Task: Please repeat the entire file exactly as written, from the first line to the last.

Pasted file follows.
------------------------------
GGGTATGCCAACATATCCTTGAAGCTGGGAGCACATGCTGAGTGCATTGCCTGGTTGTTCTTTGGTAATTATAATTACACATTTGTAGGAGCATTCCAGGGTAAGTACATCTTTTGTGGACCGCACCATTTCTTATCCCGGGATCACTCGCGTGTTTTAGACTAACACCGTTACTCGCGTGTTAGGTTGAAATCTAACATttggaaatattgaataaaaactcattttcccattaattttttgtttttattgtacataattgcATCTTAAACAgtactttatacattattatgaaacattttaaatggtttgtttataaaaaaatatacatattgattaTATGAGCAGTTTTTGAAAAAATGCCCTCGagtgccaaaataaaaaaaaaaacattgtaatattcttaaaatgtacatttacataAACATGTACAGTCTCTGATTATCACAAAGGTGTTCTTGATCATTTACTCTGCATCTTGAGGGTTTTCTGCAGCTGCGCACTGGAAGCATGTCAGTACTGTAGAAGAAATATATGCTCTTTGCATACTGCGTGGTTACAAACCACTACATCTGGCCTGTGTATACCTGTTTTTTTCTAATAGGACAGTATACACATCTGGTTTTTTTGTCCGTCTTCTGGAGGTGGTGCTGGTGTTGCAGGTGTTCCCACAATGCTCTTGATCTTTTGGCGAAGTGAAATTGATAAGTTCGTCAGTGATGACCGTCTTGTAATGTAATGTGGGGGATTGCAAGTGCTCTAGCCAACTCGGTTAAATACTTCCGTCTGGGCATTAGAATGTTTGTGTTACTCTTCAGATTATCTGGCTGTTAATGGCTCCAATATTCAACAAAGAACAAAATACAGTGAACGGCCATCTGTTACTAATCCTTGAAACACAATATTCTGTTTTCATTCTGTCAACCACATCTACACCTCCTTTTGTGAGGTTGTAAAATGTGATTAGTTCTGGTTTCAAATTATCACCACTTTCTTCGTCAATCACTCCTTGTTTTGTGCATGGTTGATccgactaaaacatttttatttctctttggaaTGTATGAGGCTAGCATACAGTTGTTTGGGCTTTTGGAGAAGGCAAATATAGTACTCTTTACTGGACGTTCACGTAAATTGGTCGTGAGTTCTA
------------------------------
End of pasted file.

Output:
GGGTATGCCAACATATCCTTGAAGCTGGGAGCACATGCTGAGTGCATTGCCTGGTTGTTCTTTGGTAATTATAATTACACATTTGTAGGAGCATTCCAGGGTAAGTACATCTTTTGTGGACCGCACCATTTCTTATCCCGGGATCACTCGCGTGTTTTAGACTAACACCGTTACTCGCGTGTTAGGTTGAAATCTAACATttggaaatattgaataaaaactcattttcccattaattttttgtttttattgtacataattgcATCTTAAACAgtactttatacattattatgaaacattttaaatggtttgtttataaaaaaatatacatattgattaTATGAGCAGTTTTTGAAAAAATGCCCTCGagtgccaaaataaaaaaaaaaacattgtaatattcttaaaatgtacatttacataAACATGTACAGTCTCTGATTATCACAAAGGTGTTCTTGATCATTTACTCTGCATCTTGAGGGTTTTCTGCAGCTGCGCACTGGAAGCATGTCAGTACTGTAGAAGAAATATATGCTCTTTGCATACTGCGTGGTTACAAACCACTACATCTGGCCTGTGTATACCTGTTTTTTTCTAATAGGACAGTATACACATCTGGTTTTTTTGTCCGTCTTCTGGAGGTGGTGCTGGTGTTGCAGGTGTTCCCACAATGCTCTTGATCTTTTGGCGAAGTGAAATTGATAAGTTCGTCAGTGATGACCGTCTTGTAATGTAATGTGGGGGATTGCAAGTGCTCTAGCCAACTCGGTTAAATACTTCCGTCTGGGCATTAGAATGTTTGTGTTACTCTTCAGATTATCTGGCTGTTAATGGCTCCAATATTCAACAAAGAACAAAATACAGTGAACGGCCATCTGTTACTAATCCTTGAAACACAATATTCTGTTTTCATTCTGTCAACCACATCTACACCTCCTTTTGTGAGGTTGTAAAATGTGATTAGTTCTGGTTTCAAATTATCACCACTTTCTTCGTCAATCACTCCTTGTTTTGTGCATGGTTGATccgactaaaacatttttatttctctttggaaTGTATGAGGCTAGCATACAGTTGTTTGGGCTTTTGGAGAAGGCAAATATAGTACTCTTTACTGGACGTTCACGTAAATTGGTCGTGAGTTCTA